FIRST ON FOX: The father of Idaho victim Kaylee Goncalves has hired a local attorney amid a souring relationship with police and concerns over missteps in the quadruple homicide probe.
The family recently retained Shanon Gray, of Gray Law Criminal Defense, whose cases have ranged from kidnappings to drunken driving arrests.
Gray, who began his career as a prosecutor in the Multnomah County District Attorney's Office, recently moved from Portland, Oregon, to Moscow, Idaho, Kaylee's father Steve Goncalves told Fox News Digital.
"I have a lawyer for a reason," Goncalves said in an exclusive interview Sunday. He added that he rarely communicates with police directly anymore. "They talk to my lawyer now," he added.
Gray also has a website called Wake Up Parents! in which he can be booked as an expert speaker on the pitfalls of social media.
"Mr. Gray has an extensive knowledge of the law and the effects of social media on juveniles and has made a vow to alert parents to the enormous amount of danger social media can expose to their children," the site says.
The attorney will now be assisting Goncalves, who has publicly shared his frustration with the pace of the investigation into his daughter's murder, which has entered its fourth week without a suspect.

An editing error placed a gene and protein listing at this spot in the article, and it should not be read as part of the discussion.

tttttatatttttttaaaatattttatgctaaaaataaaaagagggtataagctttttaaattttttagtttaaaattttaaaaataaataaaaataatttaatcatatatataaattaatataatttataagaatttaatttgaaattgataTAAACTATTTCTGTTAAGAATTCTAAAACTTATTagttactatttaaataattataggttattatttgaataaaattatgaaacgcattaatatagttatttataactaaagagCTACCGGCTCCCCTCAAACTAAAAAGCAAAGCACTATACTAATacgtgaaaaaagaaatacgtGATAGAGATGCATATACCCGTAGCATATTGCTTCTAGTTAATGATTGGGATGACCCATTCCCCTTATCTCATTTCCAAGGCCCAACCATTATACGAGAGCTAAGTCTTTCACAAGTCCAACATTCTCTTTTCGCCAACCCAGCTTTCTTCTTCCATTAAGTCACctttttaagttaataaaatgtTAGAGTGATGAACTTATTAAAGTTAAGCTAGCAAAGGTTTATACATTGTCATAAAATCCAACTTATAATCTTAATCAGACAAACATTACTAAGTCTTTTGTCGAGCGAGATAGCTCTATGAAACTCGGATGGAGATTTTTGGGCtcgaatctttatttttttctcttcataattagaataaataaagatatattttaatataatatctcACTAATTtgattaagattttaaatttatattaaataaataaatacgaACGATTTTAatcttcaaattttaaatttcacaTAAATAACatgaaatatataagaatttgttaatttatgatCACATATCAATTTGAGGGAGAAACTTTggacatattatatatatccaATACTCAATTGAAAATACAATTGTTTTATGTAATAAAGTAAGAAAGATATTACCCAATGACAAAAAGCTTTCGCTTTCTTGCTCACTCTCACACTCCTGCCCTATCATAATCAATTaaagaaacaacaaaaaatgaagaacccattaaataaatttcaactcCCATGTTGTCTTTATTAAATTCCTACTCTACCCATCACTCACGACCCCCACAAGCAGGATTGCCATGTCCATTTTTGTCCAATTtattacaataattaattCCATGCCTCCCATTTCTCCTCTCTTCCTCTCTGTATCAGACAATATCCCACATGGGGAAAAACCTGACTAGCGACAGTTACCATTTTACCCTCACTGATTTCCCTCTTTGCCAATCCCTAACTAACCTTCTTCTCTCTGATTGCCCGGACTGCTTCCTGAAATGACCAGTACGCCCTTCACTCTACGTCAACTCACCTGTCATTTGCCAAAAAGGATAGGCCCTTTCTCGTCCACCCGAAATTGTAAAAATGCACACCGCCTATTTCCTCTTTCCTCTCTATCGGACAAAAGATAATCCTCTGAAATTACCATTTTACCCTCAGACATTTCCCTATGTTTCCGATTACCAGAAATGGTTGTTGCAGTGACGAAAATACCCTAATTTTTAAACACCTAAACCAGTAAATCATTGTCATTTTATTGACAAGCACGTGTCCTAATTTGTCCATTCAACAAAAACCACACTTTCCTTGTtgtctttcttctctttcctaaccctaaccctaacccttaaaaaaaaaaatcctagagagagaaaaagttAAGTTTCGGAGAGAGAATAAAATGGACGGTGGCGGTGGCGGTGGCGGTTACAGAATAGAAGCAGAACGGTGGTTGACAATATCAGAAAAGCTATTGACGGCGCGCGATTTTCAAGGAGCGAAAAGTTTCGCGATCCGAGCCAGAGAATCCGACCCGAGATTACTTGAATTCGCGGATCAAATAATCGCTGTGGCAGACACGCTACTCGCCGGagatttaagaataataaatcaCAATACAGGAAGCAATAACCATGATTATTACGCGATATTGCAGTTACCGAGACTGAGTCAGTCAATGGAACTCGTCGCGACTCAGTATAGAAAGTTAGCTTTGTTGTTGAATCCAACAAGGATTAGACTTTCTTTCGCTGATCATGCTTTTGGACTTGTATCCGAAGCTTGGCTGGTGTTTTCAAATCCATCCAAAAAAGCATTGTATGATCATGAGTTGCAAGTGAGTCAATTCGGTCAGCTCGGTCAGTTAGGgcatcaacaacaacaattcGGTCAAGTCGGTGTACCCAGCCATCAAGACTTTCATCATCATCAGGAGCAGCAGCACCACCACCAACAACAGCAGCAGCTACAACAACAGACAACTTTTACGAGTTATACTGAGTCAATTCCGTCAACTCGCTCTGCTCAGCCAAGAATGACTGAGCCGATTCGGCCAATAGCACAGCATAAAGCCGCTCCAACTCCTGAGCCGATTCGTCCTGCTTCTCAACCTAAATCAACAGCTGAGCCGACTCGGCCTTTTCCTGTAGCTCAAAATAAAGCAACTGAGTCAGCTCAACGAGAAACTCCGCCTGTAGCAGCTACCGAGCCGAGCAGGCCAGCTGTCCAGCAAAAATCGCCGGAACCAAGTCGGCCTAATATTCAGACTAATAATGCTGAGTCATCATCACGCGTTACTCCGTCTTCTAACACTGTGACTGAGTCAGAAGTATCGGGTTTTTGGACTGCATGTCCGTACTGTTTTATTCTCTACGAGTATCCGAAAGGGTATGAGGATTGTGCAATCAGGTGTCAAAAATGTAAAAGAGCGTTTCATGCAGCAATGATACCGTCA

The grieving father told Fox News Digital in a Dec. 6 interview that he hoped an attorney could pressure police to disclose more details about the case.
Kaylee Goncalves, 21, her best friend Madison Mogen, 21, Xana Kernodle, 20, and Ethan Chapin, 20, were stabbed to death between 3 a.m. and 4 a.m. on Nov. 13. Police have yet to publicly identify a suspect or recover the fixed-blade knife they believe was used in the attack.
Goncalves says he has also hired a private investigator in the hopes he can help solve the baffling murders.
The gumshoe is a former cop with 50 years of experience and an 87% success rate, according to Goncalves.
The Moscow Police Department, working alongside the Idaho State Police and the FBI, has struggled to deliver a cohesive message.
Police initially said that they believed at least one of the victims was targeted before backtracking on the claim. The next day, they reversed course again, asserting that the attack was targeted.
"There seems to be confusion everywhere you look," Goncalves said during the Dec. 6 interview. "It's just absurd the kind of stuff that’s going on right now."
Goncalves' attorney didn't immediately responded to a request for comment. The Moscow Police Department didn't immediately return a request for comment.